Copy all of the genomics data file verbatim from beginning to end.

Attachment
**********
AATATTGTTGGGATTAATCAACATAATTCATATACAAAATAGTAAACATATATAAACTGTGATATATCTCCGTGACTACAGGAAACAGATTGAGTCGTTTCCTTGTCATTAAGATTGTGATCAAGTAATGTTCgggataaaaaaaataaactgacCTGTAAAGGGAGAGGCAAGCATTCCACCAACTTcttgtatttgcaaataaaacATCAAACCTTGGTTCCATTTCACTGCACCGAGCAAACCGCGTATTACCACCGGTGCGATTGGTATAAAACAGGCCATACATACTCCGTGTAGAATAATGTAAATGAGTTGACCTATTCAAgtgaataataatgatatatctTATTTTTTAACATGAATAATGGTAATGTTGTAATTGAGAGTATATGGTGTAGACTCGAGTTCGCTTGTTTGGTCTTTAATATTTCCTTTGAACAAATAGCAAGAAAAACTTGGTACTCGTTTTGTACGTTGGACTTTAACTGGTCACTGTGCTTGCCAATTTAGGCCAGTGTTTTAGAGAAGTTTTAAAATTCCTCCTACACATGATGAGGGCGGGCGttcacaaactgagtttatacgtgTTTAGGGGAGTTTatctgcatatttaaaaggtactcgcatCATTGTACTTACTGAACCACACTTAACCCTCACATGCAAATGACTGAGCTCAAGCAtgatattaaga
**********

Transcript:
AATATTGTTGGGATTAATCAACATAATTCATATACAAAATAGTAAACATATATAAACTGTGATATATCTCCGTGACTACAGGAAACAGATTGAGTCGTTTCCTTGTCATTAAGATTGTGATCAAGTAATGTTCgggataaaaaaaataaactgacCTGTAAAGGGAGAGGCAAGCATTCCACCAACTTcttgtatttgcaaataaaacATCAAACCTTGGTTCCATTTCACTGCACCGAGCAAACCGCGTATTACCACCGGTGCGATTGGTATAAAACAGGCCATACATACTCCGTGTAGAATAATGTAAATGAGTTGACCTATTCAAgtgaataataatgatatatctTATTTTTTAACATGAATAATGGTAATGTTGTAATTGAGAGTATATGGTGTAGACTCGAGTTCGCTTGTTTGGTCTTTAATATTTCCTTTGAACAAATAGCAAGAAAAACTTGGTACTCGTTTTGTACGTTGGACTTTAACTGGTCACTGTGCTTGCCAATTTAGGCCAGTGTTTTAGAGAAGTTTTAAAATTCCTCCTACACATGATGAGGGCGGGCGttcacaaactgagtttatacgtgTTTAGGGGAGTTTatctgcatatttaaaaggtactcgcatCATTGTACTTACTGAACCACACTTAACCCTCACATGCAAATGACTGAGCTCAAGCAtgatattaaga